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MySQL NDB Cluster 8.0  /  Management of NDB Cluster  /  Importing Data Into MySQL Cluster

6.9 Importing Data Into MySQL Cluster

It is common when setting up a new instance of NDB Cluster to need to import data from an existing NDB Cluster, instance of MySQL, or other source. This data is most often available in one or more of the following formats:

When importing data from an SQL file, it is often not necessary to enforce transactions or foreign keys, and temporarily disabling these features can speed up the import process greatly. This can be done using the mysql client, either from a client session, or by invoking it on the command line. Within a mysql client session, you can perform the import using the following SQL statements:

SET ndb_use_transactions=0;
SET foreign_key_checks=0;

source path/to/dumpfile;

SET ndb_use_transactions=1;
SET foreign_key_checks=1;

When performing the import in this fashion, you must enable ndb_use_transaction and foreign_key_checks again following execution of the mysql client's source command. Otherwise, it is possible for later statements in same session may also be executed without enforcing transactions or foreign key constraints, and which could lead to data inconcsistency.

From the system shell, you can import the SQL file while disabling enforcement of transaction and foreign keys by using the mysql client with the --init-command option, like this:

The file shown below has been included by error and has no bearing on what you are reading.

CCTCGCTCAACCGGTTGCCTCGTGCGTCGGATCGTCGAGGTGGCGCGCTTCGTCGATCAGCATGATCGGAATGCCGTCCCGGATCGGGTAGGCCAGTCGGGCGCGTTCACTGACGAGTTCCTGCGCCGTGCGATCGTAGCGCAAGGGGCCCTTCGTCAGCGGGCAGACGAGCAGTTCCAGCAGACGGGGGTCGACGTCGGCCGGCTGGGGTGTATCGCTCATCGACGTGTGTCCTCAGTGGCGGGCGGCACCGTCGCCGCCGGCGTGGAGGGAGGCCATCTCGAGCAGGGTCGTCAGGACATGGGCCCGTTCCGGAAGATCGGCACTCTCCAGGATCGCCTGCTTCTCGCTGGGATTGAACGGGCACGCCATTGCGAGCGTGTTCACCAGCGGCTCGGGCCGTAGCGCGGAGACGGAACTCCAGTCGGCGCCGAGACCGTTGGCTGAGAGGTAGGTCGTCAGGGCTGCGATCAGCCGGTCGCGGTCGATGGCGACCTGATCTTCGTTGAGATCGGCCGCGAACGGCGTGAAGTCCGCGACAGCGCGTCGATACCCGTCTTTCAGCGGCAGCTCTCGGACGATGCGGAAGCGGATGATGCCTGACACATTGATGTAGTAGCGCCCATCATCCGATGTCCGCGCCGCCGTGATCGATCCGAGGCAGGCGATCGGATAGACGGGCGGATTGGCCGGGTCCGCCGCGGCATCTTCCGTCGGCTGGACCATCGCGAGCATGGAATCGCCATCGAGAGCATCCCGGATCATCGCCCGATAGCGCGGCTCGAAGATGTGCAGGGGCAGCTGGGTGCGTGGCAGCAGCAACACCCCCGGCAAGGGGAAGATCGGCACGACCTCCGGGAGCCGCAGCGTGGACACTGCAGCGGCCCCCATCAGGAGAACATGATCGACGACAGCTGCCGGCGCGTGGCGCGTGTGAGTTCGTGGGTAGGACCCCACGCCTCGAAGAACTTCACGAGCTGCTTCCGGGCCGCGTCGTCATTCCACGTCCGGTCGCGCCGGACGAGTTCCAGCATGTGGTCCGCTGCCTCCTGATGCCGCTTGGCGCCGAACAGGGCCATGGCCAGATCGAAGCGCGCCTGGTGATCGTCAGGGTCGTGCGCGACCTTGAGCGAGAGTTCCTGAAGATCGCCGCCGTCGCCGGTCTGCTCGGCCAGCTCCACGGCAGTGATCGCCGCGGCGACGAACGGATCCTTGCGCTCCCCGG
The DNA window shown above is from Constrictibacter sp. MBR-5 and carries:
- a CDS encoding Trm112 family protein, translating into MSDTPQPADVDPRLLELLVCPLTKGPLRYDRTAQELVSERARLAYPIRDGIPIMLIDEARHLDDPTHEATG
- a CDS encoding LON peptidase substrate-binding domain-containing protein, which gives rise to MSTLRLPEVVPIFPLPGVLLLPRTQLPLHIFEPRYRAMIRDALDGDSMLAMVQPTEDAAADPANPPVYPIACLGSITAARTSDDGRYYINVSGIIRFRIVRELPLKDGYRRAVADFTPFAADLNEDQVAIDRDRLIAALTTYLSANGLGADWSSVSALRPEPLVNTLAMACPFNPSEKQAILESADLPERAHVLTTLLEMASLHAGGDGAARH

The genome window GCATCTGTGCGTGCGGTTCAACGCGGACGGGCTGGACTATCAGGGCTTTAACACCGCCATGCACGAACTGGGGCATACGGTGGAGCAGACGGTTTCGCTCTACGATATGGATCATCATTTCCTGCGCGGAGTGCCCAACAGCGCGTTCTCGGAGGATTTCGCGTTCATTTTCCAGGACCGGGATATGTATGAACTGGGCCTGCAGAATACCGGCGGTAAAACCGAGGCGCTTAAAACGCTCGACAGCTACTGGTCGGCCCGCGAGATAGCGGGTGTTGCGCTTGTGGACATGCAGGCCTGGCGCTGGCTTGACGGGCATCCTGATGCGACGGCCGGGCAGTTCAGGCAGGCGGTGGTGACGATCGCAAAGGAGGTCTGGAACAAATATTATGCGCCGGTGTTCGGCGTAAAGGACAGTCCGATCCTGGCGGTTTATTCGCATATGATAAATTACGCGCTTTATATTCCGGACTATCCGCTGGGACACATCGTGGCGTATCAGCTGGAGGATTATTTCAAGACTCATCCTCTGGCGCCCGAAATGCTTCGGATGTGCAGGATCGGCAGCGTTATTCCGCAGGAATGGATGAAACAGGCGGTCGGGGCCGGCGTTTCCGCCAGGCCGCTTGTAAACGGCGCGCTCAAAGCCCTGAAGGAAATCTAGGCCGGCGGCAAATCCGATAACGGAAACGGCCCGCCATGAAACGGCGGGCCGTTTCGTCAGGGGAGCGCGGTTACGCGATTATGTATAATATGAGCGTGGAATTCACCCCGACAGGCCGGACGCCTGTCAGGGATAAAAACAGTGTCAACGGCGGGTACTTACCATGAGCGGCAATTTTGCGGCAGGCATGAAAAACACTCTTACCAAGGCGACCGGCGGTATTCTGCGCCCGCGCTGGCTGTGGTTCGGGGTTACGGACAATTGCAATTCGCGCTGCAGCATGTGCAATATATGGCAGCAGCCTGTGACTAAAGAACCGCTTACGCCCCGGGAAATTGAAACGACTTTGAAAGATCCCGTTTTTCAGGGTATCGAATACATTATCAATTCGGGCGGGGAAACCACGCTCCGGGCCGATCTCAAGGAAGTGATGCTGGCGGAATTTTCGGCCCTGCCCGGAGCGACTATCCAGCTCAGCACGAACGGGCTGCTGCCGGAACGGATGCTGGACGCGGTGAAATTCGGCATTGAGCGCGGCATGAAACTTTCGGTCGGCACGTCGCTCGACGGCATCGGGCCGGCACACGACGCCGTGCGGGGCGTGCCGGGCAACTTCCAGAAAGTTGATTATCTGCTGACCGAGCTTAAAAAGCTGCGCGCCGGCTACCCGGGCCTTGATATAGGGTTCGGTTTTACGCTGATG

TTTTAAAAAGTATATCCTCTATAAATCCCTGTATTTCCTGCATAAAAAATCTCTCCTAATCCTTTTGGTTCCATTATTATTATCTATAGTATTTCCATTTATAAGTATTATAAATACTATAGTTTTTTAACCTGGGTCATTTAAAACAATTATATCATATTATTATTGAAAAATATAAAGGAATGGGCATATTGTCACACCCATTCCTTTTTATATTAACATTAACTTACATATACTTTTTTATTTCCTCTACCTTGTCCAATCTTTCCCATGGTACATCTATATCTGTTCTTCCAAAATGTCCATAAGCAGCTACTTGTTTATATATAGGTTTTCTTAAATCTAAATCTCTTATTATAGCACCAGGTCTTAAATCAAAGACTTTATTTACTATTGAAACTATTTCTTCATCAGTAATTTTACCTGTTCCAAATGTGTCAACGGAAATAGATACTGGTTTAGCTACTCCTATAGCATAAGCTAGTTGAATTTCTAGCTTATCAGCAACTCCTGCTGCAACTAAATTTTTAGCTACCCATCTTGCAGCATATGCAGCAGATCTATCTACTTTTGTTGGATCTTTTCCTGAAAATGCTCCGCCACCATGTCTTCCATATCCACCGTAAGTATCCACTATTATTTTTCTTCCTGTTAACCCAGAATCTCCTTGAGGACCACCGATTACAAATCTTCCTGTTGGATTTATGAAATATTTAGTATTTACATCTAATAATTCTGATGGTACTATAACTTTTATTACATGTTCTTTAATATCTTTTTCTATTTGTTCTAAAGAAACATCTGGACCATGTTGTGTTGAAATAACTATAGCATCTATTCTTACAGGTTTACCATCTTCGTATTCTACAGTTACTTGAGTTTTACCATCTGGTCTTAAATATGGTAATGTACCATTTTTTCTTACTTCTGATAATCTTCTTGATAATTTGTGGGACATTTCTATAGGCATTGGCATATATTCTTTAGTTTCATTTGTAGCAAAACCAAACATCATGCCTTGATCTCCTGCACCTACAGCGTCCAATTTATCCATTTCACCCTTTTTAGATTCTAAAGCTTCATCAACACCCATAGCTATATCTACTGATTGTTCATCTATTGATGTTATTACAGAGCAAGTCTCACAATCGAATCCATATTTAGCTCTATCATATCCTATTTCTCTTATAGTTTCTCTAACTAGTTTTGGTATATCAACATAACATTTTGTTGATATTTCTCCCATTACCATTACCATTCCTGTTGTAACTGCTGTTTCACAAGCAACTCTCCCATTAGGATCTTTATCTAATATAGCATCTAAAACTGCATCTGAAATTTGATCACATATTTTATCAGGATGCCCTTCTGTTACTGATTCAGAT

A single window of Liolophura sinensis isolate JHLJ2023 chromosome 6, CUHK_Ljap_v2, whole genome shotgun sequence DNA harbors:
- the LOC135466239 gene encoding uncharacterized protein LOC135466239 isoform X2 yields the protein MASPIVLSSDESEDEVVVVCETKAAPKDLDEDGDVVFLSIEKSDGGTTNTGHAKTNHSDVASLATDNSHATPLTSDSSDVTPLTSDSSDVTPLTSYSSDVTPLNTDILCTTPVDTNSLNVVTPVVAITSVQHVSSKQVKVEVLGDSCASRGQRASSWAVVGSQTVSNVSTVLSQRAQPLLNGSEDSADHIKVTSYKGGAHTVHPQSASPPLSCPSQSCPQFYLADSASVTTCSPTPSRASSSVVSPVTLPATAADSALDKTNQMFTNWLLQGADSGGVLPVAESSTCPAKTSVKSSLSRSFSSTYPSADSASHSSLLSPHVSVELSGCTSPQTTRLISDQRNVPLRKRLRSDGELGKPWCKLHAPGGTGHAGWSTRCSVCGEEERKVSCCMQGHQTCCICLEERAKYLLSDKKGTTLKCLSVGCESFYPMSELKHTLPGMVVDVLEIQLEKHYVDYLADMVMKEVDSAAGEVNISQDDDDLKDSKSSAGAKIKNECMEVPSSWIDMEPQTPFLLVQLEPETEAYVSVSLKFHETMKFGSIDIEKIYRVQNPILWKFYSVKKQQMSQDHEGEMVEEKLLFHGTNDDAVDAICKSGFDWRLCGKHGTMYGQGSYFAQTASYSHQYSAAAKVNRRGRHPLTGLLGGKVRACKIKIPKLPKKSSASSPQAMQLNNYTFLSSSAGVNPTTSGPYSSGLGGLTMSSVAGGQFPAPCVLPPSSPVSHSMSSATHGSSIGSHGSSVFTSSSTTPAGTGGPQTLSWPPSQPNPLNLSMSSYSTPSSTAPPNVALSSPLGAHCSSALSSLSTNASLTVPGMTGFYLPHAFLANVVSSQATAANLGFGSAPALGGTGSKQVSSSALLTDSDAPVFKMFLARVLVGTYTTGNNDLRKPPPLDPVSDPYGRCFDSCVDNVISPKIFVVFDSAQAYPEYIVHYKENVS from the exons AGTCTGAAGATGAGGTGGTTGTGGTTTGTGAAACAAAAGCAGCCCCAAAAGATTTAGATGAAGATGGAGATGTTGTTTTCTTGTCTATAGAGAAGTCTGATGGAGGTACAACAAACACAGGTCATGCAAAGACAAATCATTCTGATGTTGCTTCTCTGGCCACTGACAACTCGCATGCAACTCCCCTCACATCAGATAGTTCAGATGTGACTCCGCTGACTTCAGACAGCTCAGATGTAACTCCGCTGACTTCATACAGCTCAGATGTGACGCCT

$> mysql --init-command='SET ndb_use_transactions=0; SET foreign_key_checks=0' < path/to/dumpfile

It is also possible to load the data into an InnoDB table, and convert it to use the NDB storage engine afterwards using ALTER TABLE ... ENGINE NDB). You should take into account, especially for many tables, that this may require a number of such operations; in addition, if foreign keys are used, you must mind the order of the ALTER TABLE statements carefully, due to the fact that foreign keys do not work between tables using different MySQL storage engines.

You should be aware that the methods described previously in this section are not optimized for very large data sets or large transactions. Should an application really need big transactions or many concurrent transactions as part of normal operation, you may wish to increase the value of the MaxNoOfConcurrentOperations data node configuration parameter, which reserves more memory to allow a data node to take over a transaction if its transaction coordinator stops unexpectedly.

You may also wish to do this when performing bulk DELETE or UPDATE operations on NDB Cluster tables. If possible, try to have applications perform these operations in chunks, for example, by adding LIMIT to such statements.

If a data import operation does not complete successfully, for whatever reason, you should be prepared to perform any necessary cleanup including possibly one or more DROP TABLE statements, DROP DATABASE statements, or both. Failing to do so may leave the database in an inconsistent state.